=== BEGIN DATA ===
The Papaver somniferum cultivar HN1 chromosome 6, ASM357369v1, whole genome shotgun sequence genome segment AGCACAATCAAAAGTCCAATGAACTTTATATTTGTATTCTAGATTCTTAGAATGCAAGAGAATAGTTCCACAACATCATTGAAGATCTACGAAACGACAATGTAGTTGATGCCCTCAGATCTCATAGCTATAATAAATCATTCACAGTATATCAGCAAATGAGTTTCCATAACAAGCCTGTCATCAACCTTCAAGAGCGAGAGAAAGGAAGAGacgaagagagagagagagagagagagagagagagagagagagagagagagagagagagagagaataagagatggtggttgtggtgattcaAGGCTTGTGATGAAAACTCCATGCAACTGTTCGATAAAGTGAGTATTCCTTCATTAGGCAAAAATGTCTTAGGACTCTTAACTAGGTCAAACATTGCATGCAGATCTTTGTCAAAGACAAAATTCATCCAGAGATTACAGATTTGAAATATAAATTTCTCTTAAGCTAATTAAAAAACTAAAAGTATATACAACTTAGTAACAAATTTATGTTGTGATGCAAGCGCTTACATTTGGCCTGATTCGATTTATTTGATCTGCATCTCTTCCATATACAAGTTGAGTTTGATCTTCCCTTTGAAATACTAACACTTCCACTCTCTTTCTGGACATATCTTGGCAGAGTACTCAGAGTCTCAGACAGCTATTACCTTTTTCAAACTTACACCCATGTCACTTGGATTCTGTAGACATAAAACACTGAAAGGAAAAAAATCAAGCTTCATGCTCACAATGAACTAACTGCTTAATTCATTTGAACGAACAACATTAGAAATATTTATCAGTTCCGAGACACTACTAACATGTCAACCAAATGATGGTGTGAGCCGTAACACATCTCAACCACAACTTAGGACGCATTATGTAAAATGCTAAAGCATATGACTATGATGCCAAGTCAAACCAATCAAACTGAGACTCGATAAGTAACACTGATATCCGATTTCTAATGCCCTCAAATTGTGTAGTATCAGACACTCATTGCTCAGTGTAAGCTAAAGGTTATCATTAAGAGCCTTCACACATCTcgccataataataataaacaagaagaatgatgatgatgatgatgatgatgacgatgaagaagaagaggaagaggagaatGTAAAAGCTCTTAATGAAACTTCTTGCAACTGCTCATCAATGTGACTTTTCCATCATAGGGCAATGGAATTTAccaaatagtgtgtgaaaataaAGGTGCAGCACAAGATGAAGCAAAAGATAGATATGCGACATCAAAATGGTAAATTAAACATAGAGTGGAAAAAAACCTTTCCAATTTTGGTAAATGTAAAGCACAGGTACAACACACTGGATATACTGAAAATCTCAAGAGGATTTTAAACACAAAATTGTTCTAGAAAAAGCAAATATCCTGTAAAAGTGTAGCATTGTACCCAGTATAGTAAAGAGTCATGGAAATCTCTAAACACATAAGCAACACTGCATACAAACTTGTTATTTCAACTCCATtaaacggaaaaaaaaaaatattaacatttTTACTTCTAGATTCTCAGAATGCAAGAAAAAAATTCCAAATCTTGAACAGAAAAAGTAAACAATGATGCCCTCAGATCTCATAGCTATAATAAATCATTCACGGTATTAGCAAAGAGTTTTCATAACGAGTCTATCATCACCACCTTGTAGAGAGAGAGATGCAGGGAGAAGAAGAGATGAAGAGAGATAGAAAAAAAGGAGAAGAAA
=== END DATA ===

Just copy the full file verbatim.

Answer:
The Papaver somniferum cultivar HN1 chromosome 6, ASM357369v1, whole genome shotgun sequence genome segment AGCACAATCAAAAGTCCAATGAACTTTATATTTGTATTCTAGATTCTTAGAATGCAAGAGAATAGTTCCACAACATCATTGAAGATCTACGAAACGACAATGTAGTTGATGCCCTCAGATCTCATAGCTATAATAAATCATTCACAGTATATCAGCAAATGAGTTTCCATAACAAGCCTGTCATCAACCTTCAAGAGCGAGAGAAAGGAAGAGacgaagagagagagagagagagagagagagagagagagagagagagagagagagagagagagaataagagatggtggttgtggtgattcaAGGCTTGTGATGAAAACTCCATGCAACTGTTCGATAAAGTGAGTATTCCTTCATTAGGCAAAAATGTCTTAGGACTCTTAACTAGGTCAAACATTGCATGCAGATCTTTGTCAAAGACAAAATTCATCCAGAGATTACAGATTTGAAATATAAATTTCTCTTAAGCTAATTAAAAAACTAAAAGTATATACAACTTAGTAACAAATTTATGTTGTGATGCAAGCGCTTACATTTGGCCTGATTCGATTTATTTGATCTGCATCTCTTCCATATACAAGTTGAGTTTGATCTTCCCTTTGAAATACTAACACTTCCACTCTCTTTCTGGACATATCTTGGCAGAGTACTCAGAGTCTCAGACAGCTATTACCTTTTTCAAACTTACACCCATGTCACTTGGATTCTGTAGACATAAAACACTGAAAGGAAAAAAATCAAGCTTCATGCTCACAATGAACTAACTGCTTAATTCATTTGAACGAACAACATTAGAAATATTTATCAGTTCCGAGACACTACTAACATGTCAACCAAATGATGGTGTGAGCCGTAACACATCTCAACCACAACTTAGGACGCATTATGTAAAATGCTAAAGCATATGACTATGATGCCAAGTCAAACCAATCAAACTGAGACTCGATAAGTAACACTGATATCCGATTTCTAATGCCCTCAAATTGTGTAGTATCAGACACTCATTGCTCAGTGTAAGCTAAAGGTTATCATTAAGAGCCTTCACACATCTcgccataataataataaacaagaagaatgatgatgatgatgatgatgatgacgatgaagaagaagaggaagaggagaatGTAAAAGCTCTTAATGAAACTTCTTGCAACTGCTCATCAATGTGACTTTTCCATCATAGGGCAATGGAATTTAccaaatagtgtgtgaaaataaAGGTGCAGCACAAGATGAAGCAAAAGATAGATATGCGACATCAAAATGGTAAATTAAACATAGAGTGGAAAAAAACCTTTCCAATTTTGGTAAATGTAAAGCACAGGTACAACACACTGGATATACTGAAAATCTCAAGAGGATTTTAAACACAAAATTGTTCTAGAAAAAGCAAATATCCTGTAAAAGTGTAGCATTGTACCCAGTATAGTAAAGAGTCATGGAAATCTCTAAACACATAAGCAACACTGCATACAAACTTGTTATTTCAACTCCATtaaacggaaaaaaaaaaatattaacatttTTACTTCTAGATTCTCAGAATGCAAGAAAAAAATTCCAAATCTTGAACAGAAAAAGTAAACAATGATGCCCTCAGATCTCATAGCTATAATAAATCATTCACGGTATTAGCAAAGAGTTTTCATAACGAGTCTATCATCACCACCTTGTAGAGAGAGAGATGCAGGGAGAAGAAGAGATGAAGAGAGATAGAAAAAAAGGAGAAGAAA